Paul’s painting of a North Island Giant Moa features in the current Urban Art digital exhibition, but he has researched and painted the other moa species too. Those paintings were shown in his exhibition MOA at Sanderson Contemporary Art in September this year.
“It was a chance for Kiwis to see what these iconic birds may have been like,” Paul says. “There are very few images around of them, and we are learning more all the time about how the birds may have appeared. These 9 paintings are a snapshot of the different moa species with the knowledge we have right now.”
“The Upland Moa was the ‘mountain goat’ of moa and lived in the Southern Alps. The Heavy-Footed Moa was short and stocky. One scientist has described it as ‘A 44 gallon drum with gumboots for legs!’ And the South Island Giant Moa was huge!”
“The distinctive diagnostic feature for moa is their beak,” he explains. “Each beak is shaped for a specific purpose.”
“New Zealand must’ve been mind-blowing when the first people saw it. There’s an almost complete skeleton of the Stout-Legged Moa, sometimes called the Coastal Moa, which was found in the dunes in Wairarapa. I talked to a DOC ranger who explained what the dunes would’ve looked like back then. They were completely different. We introduced marram grass to stabilise the dunes and protect housing but native pīngao, which was then displaced, never collected sand as effectively. The dunes would once have been flatter, extending further inland, among areas of swamp and open scrubland. It’s mind-blowing what it would’ve been like. New Zealand is just a shadowland now.”
“Painting moa is really problematical. But because of ancient DNA techniques, geneticists are finding moa DNA and linking species and skeletons. They can put together a few feathers and, from the DNA, work out which moa it came from. The Little Bush Moa is one the only moa and one of the few extinct birds in the world where the whole genome is known,” Paul says.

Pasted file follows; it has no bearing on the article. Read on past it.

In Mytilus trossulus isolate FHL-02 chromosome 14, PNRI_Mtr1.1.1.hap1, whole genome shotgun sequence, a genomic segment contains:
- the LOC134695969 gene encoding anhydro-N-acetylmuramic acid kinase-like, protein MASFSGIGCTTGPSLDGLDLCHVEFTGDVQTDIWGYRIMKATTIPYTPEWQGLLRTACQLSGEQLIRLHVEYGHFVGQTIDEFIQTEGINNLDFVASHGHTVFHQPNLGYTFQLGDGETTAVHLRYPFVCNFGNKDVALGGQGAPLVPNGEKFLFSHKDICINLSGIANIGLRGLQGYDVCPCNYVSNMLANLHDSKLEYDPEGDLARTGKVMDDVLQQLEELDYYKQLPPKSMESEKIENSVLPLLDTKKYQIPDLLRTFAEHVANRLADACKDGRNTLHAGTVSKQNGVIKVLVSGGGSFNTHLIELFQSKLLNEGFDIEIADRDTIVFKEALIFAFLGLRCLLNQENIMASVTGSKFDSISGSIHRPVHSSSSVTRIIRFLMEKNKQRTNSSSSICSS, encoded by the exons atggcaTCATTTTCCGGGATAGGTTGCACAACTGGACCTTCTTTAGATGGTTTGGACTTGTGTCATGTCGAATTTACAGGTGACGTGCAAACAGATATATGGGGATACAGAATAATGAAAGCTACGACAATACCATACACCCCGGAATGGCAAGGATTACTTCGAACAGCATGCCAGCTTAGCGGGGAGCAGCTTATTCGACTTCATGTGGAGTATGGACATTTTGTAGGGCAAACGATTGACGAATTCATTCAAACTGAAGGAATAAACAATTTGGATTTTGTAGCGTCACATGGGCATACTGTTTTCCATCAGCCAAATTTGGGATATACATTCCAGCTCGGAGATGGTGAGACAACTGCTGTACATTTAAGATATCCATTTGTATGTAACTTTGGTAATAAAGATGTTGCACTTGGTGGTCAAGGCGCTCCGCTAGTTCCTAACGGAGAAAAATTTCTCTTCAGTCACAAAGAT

“Sometimes there’s a hint of colour in the feathers of some moa and I’ve incorporated that in recent paintings. The Heavy-Footed Moa from the South Island had some feathers with beautiful white tips – a bit like the Great Spotted Kiwi’s feathers, but more so. No-one is sure where on its body the white-tipped feathers were, but the Heavy-Footed Moa was part speckled.”
“The Giant Moa had brown, streaky plumage. The feathers are grey-brown. Tropical birds are highly coloured and plumage is important in their displays, but our birds are more subdued: browns, ochres and rufus colours. No-one knows why. Perhaps it’s because they lived in dense bush. Our birds have distinctive calls. They communicate by sound, not visually.”
Having researched, studied and painted our extinct species in such close detail, it is perhaps no wonder that Paul is saddened by how many have been lost.
“New Zealand is the bird extinction capital of the world,” he says. “We account for a quarter of all the modern anthropogenic [human-caused] bird extinctions for the world – about 240 species – and most of what is left has a threatened status.”
“The Predator Free New Zealand ambition is so important because if we don’t help preserve what’s left where are we living? We’re just living on a rock! The Predator Free movement is so positive. It’s saying, ‘Let’s not let that happen’ – and its working!”